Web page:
Im diabetic what food and fruits do I stay away from?

Im confused what kinds of food and fruit do I stay away from and what kinds of foods are good for me everyone speak about me different answers even my doc..
Answers:    The first piece you must realize is that everybody is different. What Works for you may not work for me. So any advice on foods must be generalized. Stick to low carb and low glycemic foods. Any foods with added fructose will probably cause you to spike. (You want to bring about a steady state blood sugar..minimize the ups and downs.) Any protein is good. Shrimp are excellent..all protein , no sugar, no carbs. Complex carbs are digested more slowly so you may have to experiment an bit too see if they spike or not. I spike beside regular bread, but don't with bread made of spelt flour or soy flour. It took me at least six months to get my blood sugar below control. Even now I will occasionally spike if I don't portion control or try something different. Don't obsess with the spikes, newly take note of what you ate and avoid it the next time. Also, self sick or under stress will raise your blood glucose, so bear that surrounded by mind.
The foods that you should stay away from are processed carbohydrates. That would include pastries, pastas, glucose beverages, drink sweetened with process sugars especially corn sugars, etc. Processed carbohydrates absorbs faster in the blood system, than intuitive foods. Processed sugars absorbs faster because the breaking down process has already started in the factory, while for total foods, your system does all the work, which take a little longer and creates a gradual incorporation rather than a rapid rush of sugar in the system.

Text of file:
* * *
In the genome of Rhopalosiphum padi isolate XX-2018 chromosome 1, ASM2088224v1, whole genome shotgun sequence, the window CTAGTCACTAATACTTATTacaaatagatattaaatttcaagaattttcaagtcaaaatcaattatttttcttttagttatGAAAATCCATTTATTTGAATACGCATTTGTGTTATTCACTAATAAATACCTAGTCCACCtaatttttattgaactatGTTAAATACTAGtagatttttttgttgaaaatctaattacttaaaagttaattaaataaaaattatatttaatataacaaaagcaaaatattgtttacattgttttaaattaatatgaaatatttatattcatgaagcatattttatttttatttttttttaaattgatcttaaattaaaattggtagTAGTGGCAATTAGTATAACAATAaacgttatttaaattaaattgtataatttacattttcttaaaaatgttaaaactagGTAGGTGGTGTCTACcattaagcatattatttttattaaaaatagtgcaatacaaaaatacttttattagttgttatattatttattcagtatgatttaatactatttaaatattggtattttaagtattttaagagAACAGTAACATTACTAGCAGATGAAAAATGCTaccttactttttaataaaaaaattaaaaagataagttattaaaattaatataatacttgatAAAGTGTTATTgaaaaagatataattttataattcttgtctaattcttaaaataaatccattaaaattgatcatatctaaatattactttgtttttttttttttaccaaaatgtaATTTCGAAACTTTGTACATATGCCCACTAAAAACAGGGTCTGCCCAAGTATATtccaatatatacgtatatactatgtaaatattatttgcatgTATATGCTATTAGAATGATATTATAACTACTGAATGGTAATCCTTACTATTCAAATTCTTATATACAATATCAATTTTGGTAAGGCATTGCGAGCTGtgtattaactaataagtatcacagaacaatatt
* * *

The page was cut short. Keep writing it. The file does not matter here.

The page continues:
ount processed foods except for whole wheat products do not carry fiber which is very prominent for the absorption and elimination of sugars in the digestive system. The draw rear with whole wheat pastries is that they are in most cases but for all, usually sweetened and are made from processed carbohydrates which carries higher calories than yam, potatoes or even bammy (cassava cake).

Even though fibers are indigestible by human, giant fiber foods along with water are very far-reaching in the diet for the purpose of elimination. The water will work to dissolve toxins and sugar, which contained by turn is absorbed by the soluble fiber in the digestive system. These fibers become swollen creating bulk which moves though the intestinal tract taking along whatever near is in its way (inclusive of sugars, cholesterol, toxins etc.) and at the same time lubricating the intestine.